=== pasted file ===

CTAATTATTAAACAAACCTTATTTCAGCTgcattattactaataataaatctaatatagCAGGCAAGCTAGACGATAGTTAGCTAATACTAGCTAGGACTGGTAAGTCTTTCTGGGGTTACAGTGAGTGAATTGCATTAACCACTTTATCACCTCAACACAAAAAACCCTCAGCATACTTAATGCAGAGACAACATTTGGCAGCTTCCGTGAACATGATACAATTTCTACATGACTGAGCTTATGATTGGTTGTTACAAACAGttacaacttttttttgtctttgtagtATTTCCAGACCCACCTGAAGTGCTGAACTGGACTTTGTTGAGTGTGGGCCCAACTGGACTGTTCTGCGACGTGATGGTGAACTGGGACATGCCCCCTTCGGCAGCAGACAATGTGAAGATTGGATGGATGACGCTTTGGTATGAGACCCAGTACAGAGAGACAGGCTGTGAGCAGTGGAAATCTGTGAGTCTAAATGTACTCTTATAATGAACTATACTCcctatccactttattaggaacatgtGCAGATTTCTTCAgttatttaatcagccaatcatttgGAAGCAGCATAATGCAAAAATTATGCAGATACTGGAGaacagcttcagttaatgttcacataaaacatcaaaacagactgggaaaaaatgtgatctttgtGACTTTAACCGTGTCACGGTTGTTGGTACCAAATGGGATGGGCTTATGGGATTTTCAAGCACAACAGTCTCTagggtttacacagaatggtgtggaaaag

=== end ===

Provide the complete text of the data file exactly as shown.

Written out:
CTAATTATTAAACAAACCTTATTTCAGCTgcattattactaataataaatctaatatagCAGGCAAGCTAGACGATAGTTAGCTAATACTAGCTAGGACTGGTAAGTCTTTCTGGGGTTACAGTGAGTGAATTGCATTAACCACTTTATCACCTCAACACAAAAAACCCTCAGCATACTTAATGCAGAGACAACATTTGGCAGCTTCCGTGAACATGATACAATTTCTACATGACTGAGCTTATGATTGGTTGTTACAAACAGttacaacttttttttgtctttgtagtATTTCCAGACCCACCTGAAGTGCTGAACTGGACTTTGTTGAGTGTGGGCCCAACTGGACTGTTCTGCGACGTGATGGTGAACTGGGACATGCCCCCTTCGGCAGCAGACAATGTGAAGATTGGATGGATGACGCTTTGGTATGAGACCCAGTACAGAGAGACAGGCTGTGAGCAGTGGAAATCTGTGAGTCTAAATGTACTCTTATAATGAACTATACTCcctatccactttattaggaacatgtGCAGATTTCTTCAgttatttaatcagccaatcatttgGAAGCAGCATAATGCAAAAATTATGCAGATACTGGAGaacagcttcagttaatgttcacataaaacatcaaaacagactgggaaaaaatgtgatctttgtGACTTTAACCGTGTCACGGTTGTTGGTACCAAATGGGATGGGCTTATGGGATTTTCAAGCACAACAGTCTCTagggtttacacagaatggtgtggaaaag